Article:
Judy flung herself into Tom's arms. Holding back the sobs, she spoke. “When I came home, I took a fresh dish of water out for him, like I always do. He didn't come when I called him. I thought maybe he'd found a way to get out of the yard, so I started looking around. Then I saw him lying there. I went up to him, but he didn't move. Then I saw his legs were all stiff and his lips were pulled back from his teeth. He looked just like one of our barn dogs that had gotten into some of Daddy's rat poison. Oh, poor King.”
Tom yelled, “This has got to be Grubbs's doing. Are you ever going to take this seriously? Does it have to be one of us dead before you do something?”
Callahan spoke calmly. “Mr. Borden, we are taking it seriously. Ordinarily, we'd treat a dog poisoning as vandalism. Unless the animal was a valuable show dog, the charge would be something like criminal damaging. We'd ask around the neighborhood to see if any strangers had been through, and that would be it. Because of the past threats to you, though, we're making a more thorough investigation.”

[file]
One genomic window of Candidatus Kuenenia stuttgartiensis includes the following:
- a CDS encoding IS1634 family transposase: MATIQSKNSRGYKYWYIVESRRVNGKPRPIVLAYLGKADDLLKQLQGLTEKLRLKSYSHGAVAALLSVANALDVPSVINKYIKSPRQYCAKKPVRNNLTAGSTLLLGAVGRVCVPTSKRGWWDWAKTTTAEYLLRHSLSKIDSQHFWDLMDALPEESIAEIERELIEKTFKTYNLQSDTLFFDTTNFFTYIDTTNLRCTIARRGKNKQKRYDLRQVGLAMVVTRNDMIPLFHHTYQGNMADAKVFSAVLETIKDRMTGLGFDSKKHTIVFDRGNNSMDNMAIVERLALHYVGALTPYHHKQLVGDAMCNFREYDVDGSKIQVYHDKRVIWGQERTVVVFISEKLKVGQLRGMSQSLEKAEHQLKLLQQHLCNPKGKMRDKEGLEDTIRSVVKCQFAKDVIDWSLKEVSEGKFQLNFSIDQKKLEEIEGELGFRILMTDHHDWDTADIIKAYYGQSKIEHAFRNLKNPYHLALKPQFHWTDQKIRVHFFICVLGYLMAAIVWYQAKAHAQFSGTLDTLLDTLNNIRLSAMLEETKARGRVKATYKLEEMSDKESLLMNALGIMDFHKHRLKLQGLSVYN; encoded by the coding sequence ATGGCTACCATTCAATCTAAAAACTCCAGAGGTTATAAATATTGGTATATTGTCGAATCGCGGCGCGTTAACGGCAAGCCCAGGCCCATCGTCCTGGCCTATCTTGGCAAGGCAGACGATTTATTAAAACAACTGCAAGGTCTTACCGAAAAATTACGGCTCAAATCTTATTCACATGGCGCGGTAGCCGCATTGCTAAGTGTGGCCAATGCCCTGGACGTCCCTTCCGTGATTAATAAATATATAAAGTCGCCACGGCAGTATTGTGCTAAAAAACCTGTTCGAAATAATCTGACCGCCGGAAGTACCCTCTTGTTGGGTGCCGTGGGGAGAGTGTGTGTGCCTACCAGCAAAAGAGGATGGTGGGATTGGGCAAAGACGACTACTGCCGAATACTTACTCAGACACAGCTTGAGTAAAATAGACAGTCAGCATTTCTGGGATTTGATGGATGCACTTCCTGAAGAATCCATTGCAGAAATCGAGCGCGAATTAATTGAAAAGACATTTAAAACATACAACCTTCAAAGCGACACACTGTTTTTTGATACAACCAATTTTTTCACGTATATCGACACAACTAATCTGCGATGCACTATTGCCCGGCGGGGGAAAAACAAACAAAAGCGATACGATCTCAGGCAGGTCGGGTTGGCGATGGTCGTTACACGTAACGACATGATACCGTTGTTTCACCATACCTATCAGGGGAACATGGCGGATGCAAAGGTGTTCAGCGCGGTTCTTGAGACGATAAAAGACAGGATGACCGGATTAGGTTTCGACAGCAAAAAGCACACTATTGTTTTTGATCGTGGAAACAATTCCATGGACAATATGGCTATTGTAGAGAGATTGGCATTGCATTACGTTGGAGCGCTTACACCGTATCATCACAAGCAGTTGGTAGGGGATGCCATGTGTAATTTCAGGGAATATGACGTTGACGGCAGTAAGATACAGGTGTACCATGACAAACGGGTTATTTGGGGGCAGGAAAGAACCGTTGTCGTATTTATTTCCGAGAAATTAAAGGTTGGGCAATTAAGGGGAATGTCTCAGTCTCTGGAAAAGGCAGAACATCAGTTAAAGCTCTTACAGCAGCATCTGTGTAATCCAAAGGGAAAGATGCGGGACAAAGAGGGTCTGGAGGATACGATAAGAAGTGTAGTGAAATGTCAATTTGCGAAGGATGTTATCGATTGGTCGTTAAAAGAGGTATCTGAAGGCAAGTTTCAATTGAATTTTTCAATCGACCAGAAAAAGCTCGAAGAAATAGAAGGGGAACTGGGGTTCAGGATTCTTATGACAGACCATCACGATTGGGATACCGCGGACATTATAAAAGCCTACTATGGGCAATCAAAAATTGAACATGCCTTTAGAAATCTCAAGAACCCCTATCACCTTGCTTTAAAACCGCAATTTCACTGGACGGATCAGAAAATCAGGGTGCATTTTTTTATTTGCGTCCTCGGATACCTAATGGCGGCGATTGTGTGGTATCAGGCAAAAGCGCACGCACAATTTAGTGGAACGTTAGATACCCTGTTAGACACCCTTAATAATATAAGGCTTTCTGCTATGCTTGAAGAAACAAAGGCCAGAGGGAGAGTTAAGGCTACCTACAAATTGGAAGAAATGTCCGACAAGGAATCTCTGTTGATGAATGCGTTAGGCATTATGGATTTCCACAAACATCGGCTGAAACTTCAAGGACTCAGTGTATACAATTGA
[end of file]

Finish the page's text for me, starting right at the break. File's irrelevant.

At that point a uniformed officer came through the gate into the back yard.
Callahan continued, “Here's Sergeant Henry, the veterinarian who takes care of our K-9 dogs. He may want to take the carcass back to his lab for a more thorough examination.” He turned to the officer beside him. “Sergeant, would you give Doc Henry any help he needs, while I talk to Mr. and Mrs. Borden inside the house?”
He motioned them through the patio door. Tom took Judith's arm and led her to a sofa in the living room. He sat down beside her. Callahan pulled up a chair to face them.